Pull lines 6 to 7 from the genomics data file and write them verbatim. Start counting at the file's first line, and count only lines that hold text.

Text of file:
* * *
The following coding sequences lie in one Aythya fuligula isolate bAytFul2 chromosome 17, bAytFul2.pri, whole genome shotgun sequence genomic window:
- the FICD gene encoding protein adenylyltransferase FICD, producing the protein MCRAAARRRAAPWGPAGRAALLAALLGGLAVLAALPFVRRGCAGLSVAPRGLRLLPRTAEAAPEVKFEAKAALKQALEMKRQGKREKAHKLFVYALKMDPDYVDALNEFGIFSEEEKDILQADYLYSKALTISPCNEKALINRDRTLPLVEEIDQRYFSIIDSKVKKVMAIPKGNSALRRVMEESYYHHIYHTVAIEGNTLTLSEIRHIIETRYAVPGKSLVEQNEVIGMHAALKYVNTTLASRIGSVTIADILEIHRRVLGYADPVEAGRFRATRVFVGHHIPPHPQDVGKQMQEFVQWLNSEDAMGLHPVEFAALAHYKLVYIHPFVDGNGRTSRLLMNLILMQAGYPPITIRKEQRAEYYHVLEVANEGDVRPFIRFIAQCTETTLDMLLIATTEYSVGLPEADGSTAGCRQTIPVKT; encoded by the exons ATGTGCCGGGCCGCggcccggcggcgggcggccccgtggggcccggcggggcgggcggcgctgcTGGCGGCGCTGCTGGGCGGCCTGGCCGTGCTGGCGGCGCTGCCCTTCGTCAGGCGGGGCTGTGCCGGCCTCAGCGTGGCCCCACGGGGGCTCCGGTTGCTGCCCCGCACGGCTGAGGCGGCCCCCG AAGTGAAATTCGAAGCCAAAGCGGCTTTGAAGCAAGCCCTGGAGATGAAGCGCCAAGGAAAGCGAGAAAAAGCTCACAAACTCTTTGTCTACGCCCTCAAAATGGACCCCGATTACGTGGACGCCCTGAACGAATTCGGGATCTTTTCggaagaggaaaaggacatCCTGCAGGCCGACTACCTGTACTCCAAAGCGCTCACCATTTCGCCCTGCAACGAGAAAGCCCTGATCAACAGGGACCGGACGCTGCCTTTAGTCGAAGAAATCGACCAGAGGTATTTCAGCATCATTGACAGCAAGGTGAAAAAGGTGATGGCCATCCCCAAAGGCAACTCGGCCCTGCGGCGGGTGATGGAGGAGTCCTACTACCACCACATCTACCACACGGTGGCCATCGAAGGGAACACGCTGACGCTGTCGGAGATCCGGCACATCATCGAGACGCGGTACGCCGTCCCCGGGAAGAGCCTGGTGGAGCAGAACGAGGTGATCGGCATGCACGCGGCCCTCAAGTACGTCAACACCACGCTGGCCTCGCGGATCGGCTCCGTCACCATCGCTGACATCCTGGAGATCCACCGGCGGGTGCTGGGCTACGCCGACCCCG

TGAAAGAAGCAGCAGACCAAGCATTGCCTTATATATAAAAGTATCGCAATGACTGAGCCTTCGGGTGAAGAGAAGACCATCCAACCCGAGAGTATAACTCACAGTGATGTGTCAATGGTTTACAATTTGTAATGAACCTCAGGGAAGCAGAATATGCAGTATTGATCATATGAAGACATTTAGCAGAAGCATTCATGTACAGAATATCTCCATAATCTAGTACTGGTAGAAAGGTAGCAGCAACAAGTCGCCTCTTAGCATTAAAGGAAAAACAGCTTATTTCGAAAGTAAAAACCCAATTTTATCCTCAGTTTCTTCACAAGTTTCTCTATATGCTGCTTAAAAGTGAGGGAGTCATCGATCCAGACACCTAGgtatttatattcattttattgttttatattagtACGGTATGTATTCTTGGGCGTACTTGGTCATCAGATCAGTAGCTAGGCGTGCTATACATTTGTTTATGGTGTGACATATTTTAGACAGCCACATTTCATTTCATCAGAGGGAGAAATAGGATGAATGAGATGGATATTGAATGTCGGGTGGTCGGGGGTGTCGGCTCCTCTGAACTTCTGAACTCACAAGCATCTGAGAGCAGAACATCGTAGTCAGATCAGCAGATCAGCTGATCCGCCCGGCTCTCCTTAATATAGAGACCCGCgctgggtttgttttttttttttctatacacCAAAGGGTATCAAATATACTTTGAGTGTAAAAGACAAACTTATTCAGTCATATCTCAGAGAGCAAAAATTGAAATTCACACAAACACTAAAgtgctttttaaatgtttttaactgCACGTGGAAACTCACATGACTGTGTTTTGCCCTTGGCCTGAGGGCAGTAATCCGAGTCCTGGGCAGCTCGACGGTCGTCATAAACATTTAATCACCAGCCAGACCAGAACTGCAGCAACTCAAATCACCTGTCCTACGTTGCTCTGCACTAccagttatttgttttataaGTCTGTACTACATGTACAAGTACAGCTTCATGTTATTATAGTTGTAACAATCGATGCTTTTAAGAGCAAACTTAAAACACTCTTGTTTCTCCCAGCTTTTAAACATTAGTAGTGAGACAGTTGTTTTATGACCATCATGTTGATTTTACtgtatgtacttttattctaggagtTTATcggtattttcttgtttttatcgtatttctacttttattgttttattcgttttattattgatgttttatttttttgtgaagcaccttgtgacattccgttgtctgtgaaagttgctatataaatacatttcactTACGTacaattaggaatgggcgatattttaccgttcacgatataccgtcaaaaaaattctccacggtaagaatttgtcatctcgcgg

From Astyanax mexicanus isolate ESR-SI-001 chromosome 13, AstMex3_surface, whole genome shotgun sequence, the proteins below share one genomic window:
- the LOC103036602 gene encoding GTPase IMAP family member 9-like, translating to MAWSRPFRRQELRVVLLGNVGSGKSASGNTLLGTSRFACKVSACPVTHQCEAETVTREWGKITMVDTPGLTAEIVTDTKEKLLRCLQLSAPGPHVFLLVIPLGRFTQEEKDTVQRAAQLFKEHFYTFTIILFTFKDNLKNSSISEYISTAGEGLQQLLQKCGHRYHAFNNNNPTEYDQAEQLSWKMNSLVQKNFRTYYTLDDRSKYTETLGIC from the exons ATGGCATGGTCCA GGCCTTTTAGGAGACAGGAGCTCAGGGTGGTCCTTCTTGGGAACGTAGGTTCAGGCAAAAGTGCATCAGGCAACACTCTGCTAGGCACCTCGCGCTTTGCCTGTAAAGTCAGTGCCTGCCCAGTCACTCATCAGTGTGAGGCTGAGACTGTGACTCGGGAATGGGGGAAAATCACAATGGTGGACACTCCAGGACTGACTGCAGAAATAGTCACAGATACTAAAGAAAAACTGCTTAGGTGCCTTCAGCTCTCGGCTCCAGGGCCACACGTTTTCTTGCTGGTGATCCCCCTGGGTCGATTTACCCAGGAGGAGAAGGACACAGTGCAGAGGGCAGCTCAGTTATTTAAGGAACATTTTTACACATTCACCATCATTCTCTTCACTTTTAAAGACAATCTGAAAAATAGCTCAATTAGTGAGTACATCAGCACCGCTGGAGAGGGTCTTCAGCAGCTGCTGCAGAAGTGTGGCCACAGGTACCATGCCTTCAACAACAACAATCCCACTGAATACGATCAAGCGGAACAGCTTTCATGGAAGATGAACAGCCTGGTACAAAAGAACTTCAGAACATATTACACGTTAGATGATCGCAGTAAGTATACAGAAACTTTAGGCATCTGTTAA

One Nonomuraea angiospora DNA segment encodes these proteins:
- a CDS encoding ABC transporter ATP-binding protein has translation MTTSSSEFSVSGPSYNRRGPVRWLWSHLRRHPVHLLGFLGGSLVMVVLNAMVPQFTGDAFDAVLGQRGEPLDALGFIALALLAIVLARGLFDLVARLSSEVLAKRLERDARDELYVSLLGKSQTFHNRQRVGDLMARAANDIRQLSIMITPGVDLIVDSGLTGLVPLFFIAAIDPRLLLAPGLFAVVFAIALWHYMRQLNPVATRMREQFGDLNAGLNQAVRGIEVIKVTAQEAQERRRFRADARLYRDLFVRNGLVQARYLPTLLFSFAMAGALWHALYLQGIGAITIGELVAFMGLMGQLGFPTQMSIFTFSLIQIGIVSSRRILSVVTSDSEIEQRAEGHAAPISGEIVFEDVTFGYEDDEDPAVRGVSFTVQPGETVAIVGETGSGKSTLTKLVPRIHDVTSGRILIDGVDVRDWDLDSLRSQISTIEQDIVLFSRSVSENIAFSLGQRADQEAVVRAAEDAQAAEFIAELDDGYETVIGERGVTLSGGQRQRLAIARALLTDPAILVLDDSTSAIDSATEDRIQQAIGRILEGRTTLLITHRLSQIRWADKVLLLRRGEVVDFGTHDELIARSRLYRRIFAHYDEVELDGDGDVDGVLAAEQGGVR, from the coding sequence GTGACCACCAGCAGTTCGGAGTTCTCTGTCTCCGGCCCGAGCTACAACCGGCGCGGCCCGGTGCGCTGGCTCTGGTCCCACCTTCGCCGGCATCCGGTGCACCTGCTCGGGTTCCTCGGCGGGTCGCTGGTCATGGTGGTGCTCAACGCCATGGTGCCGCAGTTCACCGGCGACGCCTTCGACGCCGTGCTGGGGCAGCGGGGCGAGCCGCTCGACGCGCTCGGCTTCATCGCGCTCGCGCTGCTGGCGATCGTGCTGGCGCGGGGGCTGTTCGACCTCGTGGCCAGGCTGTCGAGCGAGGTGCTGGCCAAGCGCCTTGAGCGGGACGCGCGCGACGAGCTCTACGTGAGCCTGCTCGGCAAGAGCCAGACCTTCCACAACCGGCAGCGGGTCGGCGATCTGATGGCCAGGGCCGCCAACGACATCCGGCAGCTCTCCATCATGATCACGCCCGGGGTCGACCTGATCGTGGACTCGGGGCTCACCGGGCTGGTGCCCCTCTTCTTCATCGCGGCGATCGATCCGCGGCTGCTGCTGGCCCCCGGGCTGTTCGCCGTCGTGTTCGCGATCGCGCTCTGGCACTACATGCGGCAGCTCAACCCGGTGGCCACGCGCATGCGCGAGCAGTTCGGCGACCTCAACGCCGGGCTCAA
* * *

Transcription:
One Nonomuraea angiospora DNA segment encodes these proteins:
- a CDS encoding ABC transporter ATP-binding protein has translation MTTSSSEFSVSGPSYNRRGPVRWLWSHLRRHPVHLLGFLGGSLVMVVLNAMVPQFTGDAFDAVLGQRGEPLDALGFIALALLAIVLARGLFDLVARLSSEVLAKRLERDARDELYVSLLGKSQTFHNRQRVGDLMARAANDIRQLSIMITPGVDLIVDSGLTGLVPLFFIAAIDPRLLLAPGLFAVVFAIALWHYMRQLNPVATRMREQFGDLNAGLNQAVRGIEVIKVTAQEAQERRRFRADARLYRDLFVRNGLVQARYLPTLLFSFAMAGALWHALYLQGIGAITIGELVAFMGLMGQLGFPTQMSIFTFSLIQIGIVSSRRILSVVTSDSEIEQRAEGHAAPISGEIVFEDVTFGYEDDEDPAVRGVSFTVQPGETVAIVGETGSGKSTLTKLVPRIHDVTSGRILIDGVDVRDWDLDSLRSQISTIEQDIVLFSRSVSENIAFSLGQRADQEAVVRAAEDAQAAEFIAELDDGYETVIGERGVTLSGGQRQRLAIARALLTDPAILVLDDSTSAIDSATEDRIQQAIGRILEGRTTLLITHRLSQIRWADKVLLLRRGEVVDFGTHDELIARSRLYRRIFAHYDEVELDGDGDVDGVLAAEQGGVR, from the coding sequence GTGACCACCAGCAGTTCGGAGTTCTCTGTCTCCGGCCCGAGCTACAACCGGCGCGGCCCGGTGCGCTGGCTCTGGTCCCACCTTCGCCGGCATCCGGTGCACCTGCTCGGGTTCCTCGGCGGGTCGCTGGTCATGGTGGTGCTCAACGCCATGGTGCCGCAGTTCACCGGCGACGCCTTCGACGCCGTGCTGGGGCAGCGGGGCGAGCCGCTCGACGCGCTCGGCTTCATCGCGCTCGCGCTGCTGGCGATCGTGCTGGCGCGGGGGCTGTTCGACCTCGTGGCCAGGCTGTCGAGCGAGGTGCTGGCCAAGCGCCTTGAGCGGGACGCGCGCGACGAGCTCTACGTGAGCCTGCTCGGCAAGAGCCAGACCTTCCACAACCGGCAGCGGGTCGGCGATCTGATGGCCAGGGCCGCCAACGACATCCGGCAGCTCTCCATCATGATCACGCCCGGGGTCGACCTGATCGTGGACTCGGGGCTCACCGGGCTGGTGCCCCTCTTCTTCATCGCGGCGATCGATCCGCGGCTGCTGCTGGCCCCCGGGCTGTTCGCCGTCGTGTTCGCGATCGCGCTCTGGCACTACATGCGGCAGCTCAACCCGGTGGCCACGCGCATGCGCGAGCAGTTCGGCGACCTCAACGCCGGGCTCAA